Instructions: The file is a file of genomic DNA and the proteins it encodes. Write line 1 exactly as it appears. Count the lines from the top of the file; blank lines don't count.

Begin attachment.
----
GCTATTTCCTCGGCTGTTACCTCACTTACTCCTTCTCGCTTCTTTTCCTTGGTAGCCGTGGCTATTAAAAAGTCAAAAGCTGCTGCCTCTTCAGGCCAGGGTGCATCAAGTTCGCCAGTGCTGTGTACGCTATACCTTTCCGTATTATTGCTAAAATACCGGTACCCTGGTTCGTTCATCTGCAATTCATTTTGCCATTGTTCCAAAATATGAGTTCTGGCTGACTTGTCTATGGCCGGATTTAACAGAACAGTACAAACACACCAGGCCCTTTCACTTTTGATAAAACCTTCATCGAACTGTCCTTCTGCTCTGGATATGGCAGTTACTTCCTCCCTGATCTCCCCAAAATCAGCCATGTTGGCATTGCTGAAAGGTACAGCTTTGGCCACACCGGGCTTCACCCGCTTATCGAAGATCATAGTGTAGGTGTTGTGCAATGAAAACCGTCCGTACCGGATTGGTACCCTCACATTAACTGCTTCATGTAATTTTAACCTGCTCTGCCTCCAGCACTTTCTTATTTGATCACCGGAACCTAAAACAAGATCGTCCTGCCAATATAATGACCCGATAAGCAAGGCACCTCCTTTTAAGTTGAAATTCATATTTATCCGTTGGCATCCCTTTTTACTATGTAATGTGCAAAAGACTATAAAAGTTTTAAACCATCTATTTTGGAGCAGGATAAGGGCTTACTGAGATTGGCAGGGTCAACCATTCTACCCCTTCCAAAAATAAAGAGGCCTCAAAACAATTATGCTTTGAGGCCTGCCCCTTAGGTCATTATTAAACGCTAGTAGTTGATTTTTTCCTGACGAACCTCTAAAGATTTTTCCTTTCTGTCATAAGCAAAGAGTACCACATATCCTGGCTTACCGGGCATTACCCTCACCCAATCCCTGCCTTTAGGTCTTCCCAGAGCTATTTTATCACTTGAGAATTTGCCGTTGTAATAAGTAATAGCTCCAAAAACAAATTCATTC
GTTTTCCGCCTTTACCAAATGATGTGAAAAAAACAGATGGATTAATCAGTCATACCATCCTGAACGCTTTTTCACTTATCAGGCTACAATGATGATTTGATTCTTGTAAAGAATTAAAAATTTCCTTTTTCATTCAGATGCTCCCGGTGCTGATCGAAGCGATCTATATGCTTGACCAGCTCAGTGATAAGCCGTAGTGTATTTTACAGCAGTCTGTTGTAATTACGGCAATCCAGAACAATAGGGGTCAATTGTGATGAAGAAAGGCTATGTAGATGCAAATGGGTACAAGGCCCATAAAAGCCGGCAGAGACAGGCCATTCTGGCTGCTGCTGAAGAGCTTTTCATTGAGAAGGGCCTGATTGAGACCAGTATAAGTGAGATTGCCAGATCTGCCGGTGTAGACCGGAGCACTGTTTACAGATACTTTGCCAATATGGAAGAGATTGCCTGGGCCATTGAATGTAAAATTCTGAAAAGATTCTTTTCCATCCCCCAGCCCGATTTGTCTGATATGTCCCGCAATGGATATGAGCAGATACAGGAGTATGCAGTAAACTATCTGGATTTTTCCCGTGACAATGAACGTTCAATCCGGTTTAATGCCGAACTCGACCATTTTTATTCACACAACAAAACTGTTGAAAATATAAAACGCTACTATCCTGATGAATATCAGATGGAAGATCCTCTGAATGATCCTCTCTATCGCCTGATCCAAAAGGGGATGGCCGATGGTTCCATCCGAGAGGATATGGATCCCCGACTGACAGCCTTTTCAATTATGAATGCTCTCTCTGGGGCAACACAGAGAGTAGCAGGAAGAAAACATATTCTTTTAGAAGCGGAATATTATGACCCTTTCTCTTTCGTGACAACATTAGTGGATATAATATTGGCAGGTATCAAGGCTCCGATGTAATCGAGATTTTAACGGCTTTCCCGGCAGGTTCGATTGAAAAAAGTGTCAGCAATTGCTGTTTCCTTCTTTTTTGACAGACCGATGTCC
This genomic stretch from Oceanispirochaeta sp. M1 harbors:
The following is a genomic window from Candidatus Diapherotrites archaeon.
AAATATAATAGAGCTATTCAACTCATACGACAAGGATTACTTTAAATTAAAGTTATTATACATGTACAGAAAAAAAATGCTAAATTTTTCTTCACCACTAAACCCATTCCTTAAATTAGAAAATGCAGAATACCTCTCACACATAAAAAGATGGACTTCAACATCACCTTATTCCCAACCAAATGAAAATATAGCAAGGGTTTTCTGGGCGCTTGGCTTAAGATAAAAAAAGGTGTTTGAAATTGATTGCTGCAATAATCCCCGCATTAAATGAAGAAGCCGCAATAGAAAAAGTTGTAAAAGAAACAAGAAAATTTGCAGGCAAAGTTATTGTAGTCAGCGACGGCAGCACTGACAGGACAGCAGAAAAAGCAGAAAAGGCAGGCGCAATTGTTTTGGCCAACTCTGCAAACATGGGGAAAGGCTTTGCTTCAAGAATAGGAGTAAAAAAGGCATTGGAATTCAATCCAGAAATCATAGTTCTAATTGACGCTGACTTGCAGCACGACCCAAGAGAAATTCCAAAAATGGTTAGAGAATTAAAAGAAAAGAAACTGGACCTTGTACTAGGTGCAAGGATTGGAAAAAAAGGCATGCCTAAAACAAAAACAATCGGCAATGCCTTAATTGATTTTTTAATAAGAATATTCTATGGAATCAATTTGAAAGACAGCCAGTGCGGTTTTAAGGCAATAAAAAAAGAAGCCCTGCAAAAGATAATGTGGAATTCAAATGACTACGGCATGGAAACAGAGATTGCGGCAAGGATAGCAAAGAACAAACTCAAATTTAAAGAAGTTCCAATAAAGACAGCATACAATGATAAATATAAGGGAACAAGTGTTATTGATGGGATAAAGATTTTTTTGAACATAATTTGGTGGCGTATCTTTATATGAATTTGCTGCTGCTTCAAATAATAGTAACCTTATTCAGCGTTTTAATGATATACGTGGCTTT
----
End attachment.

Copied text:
GCTATTTCCTCGGCTGTTACCTCACTTACTCCTTCTCGCTTCTTTTCCTTGGTAGCCGTGGCTATTAAAAAGTCAAAAGCTGCTGCCTCTTCAGGCCAGGGTGCATCAAGTTCGCCAGTGCTGTGTACGCTATACCTTTCCGTATTATTGCTAAAATACCGGTACCCTGGTTCGTTCATCTGCAATTCATTTTGCCATTGTTCCAAAATATGAGTTCTGGCTGACTTGTCTATGGCCGGATTTAACAGAACAGTACAAACACACCAGGCCCTTTCACTTTTGATAAAACCTTCATCGAACTGTCCTTCTGCTCTGGATATGGCAGTTACTTCCTCCCTGATCTCCCCAAAATCAGCCATGTTGGCATTGCTGAAAGGTACAGCTTTGGCCACACCGGGCTTCACCCGCTTATCGAAGATCATAGTGTAGGTGTTGTGCAATGAAAACCGTCCGTACCGGATTGGTACCCTCACATTAACTGCTTCATGTAATTTTAACCTGCTCTGCCTCCAGCACTTTCTTATTTGATCACCGGAACCTAAAACAAGATCGTCCTGCCAATATAATGACCCGATAAGCAAGGCACCTCCTTTTAAGTTGAAATTCATATTTATCCGTTGGCATCCCTTTTTACTATGTAATGTGCAAAAGACTATAAAAGTTTTAAACCATCTATTTTGGAGCAGGATAAGGGCTTACTGAGATTGGCAGGGTCAACCATTCTACCCCTTCCAAAAATAAAGAGGCCTCAAAACAATTATGCTTTGAGGCCTGCCCCTTAGGTCATTATTAAACGCTAGTAGTTGATTTTTTCCTGACGAACCTCTAAAGATTTTTCCTTTCTGTCATAAGCAAAGAGTACCACATATCCTGGCTTACCGGGCATTACCCTCACCCAATCCCTGCCTTTAGGTCTTCCCAGAGCTATTTTATCACTTGAGAATTTGCCGTTGTAATAAGTAATAGCTCCAAAAACAAATTCATTC